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Williams v. State

Supreme Court of Arkansas

October 24, 2019

FRED L. WILLIAMS APPELLANT
v.
STATE OF ARKANSAS APPELLEE

          PRO SE APPEAL FROM THE DREW COUNTY CIRCUIT COURT; MOTION FOR DEFAULT JUDGMENT AND FOR EXPEDIENT REVIEW OF APPEAL AND RELIEF OF CUSTODY; AMENDMENT TO DEFAULT JUDGMENT MOTION AND MOTION FOR EXPEDIENT REVIEW, DOUBLE JEOPARDY HELD; MOTION FOR SUBMISSION OF APPELLANT'S BELATED REPLY BRIEF [NO. 22CR-13-43] HONORABLE SAM POPE, JUDGE

          Fred L. Williams, pro se appellant.

          Leslie Rutledge, Att'y Gen., by: Kent Holt, Ass't Att'y Gen., for appellee.

          JOHN DAN KEMP, CHIEF JUSTICE

         Appellant Fred L. Williams brings this pro se appeal from the denial by the trial court of his claims for postconviction relief that were raised pursuant to Rule 37.1 (2016) of the Arkansas Rules of Criminal Procedure. Also pending before this court are Williams's motion for default judgment, for expedient review of appeal and relief of custody; "amendment to default judgment motion and motion for expedient review, double jeopardy held"; and his motion for submission of a belated reply brief. Because Williams raised claims that are not cognizable in Rule 37.1 proceedings and also failed to establish prejudice as a basis to support his multiple ineffective-assistance-of-counsel claims, we affirm the trial court's order, which renders Williams's motions moot.

         Williams was found guilty of murder in the first degree and abuse of a corpse for which an aggregate sentence of life imprisonment was imposed. Williams was sentenced as a habitual offender. We affirmed the conviction and the sentence. Williams v. State, 2015 Ark. 316, 468 S.W.3d 776.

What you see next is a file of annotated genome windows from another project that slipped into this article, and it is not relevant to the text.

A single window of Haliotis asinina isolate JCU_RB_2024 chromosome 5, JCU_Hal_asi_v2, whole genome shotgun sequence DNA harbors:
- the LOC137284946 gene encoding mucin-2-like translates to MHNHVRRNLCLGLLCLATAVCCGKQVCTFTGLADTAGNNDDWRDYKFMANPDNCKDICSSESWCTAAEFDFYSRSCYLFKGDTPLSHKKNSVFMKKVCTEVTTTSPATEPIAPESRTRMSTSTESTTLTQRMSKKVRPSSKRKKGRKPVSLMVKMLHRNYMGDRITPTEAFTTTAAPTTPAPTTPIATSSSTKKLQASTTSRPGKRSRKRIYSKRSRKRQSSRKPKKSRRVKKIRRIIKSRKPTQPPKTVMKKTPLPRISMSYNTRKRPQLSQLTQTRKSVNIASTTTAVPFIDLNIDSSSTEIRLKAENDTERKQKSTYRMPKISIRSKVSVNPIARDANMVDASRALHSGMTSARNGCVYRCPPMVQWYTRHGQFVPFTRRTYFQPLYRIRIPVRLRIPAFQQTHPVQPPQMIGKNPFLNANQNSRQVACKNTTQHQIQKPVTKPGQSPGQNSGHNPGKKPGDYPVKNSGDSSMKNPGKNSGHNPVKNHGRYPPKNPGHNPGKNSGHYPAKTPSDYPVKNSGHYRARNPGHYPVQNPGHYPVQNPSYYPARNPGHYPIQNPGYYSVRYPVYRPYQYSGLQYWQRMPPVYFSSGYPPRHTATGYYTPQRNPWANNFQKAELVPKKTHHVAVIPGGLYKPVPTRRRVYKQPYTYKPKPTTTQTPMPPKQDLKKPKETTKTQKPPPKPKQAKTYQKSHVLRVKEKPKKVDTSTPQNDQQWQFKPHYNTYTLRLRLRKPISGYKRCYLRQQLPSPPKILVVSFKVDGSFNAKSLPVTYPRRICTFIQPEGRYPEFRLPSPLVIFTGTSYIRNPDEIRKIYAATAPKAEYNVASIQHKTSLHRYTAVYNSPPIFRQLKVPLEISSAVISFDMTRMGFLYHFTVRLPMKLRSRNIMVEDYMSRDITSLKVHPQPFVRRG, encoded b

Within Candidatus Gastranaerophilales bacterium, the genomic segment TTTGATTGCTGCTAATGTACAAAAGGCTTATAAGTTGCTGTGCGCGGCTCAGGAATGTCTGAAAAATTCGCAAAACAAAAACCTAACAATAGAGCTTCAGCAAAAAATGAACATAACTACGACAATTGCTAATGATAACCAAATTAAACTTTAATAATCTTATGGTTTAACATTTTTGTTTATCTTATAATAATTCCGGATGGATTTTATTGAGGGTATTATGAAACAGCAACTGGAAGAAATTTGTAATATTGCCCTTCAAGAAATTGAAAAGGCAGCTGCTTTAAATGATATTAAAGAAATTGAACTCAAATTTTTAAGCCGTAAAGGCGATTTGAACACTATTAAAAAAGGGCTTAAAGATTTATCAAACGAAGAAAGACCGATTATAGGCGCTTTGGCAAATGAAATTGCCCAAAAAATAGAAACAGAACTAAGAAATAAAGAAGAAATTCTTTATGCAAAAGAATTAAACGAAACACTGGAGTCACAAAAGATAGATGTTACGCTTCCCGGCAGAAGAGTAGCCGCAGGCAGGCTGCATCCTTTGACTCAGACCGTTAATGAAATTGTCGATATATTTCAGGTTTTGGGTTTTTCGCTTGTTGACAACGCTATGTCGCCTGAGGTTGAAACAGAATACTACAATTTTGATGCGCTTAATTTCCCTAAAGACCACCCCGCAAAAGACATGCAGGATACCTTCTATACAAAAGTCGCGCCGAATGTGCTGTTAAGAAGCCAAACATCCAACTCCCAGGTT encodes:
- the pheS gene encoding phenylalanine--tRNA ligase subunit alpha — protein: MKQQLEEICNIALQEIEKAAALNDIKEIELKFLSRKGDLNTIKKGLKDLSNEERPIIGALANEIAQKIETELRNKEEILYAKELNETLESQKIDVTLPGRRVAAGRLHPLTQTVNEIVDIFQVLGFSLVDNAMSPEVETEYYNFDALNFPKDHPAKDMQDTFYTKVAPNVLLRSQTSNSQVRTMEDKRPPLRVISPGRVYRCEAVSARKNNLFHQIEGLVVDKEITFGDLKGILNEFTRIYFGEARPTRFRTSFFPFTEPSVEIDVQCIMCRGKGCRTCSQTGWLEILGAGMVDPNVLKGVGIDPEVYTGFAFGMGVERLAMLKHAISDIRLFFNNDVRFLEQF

Williams subsequently filed a timely petition for Rule 37.1 relief, contending that his right to due process was violated as a result of juror misconduct, prosecutorial misconduct, and an illegal search. Williams also raised multiple ineffective-assistance-of-counsel claims. Two hearings were held on Williams's Rule 37.1 petition. The trial court denied relief on the basis that Williams had failed to provide sufficient supporting evidence to establish he had been prejudiced under the standard set forth in Strickland v. Washington, 466 U.S. 668 (1984), for a determination of effective assistance of counsel.

         In this appeal, we consider only those claims that were raised in Williams's Rule 37.1 petition and ruled on by the trial court. Gordon v. State, 2018 Ark. 73, 539 S.W.3d 586; State v. Grisby, 370 Ark. 66, 257 S.W.3d 104 (2007). Those claims are in two categories-trial error and allegations that trial counsel was ineffective. The claims of trial error are (1) that the evidence presented at trial was the result of an illegal search and seizure; (2) that juror misconduct occurred at the trial; and (3) that the prosecutor made improper comments to the jury. The claims of ineffective assistance of counsel are (1) that trial counsel failed to investigate the affidavit supporting the search warrant; (2) that trial counsel failed to thoroughly investigate the AT&T phone records; (3) that trial counsel failed to rebut the testimony of the medical examiner, Dr. Adam Craig; (4) that trial counsel failed to object to the prosecutor's conduct; and (5) that trial counsel failed to preserve or raise issues on appeal.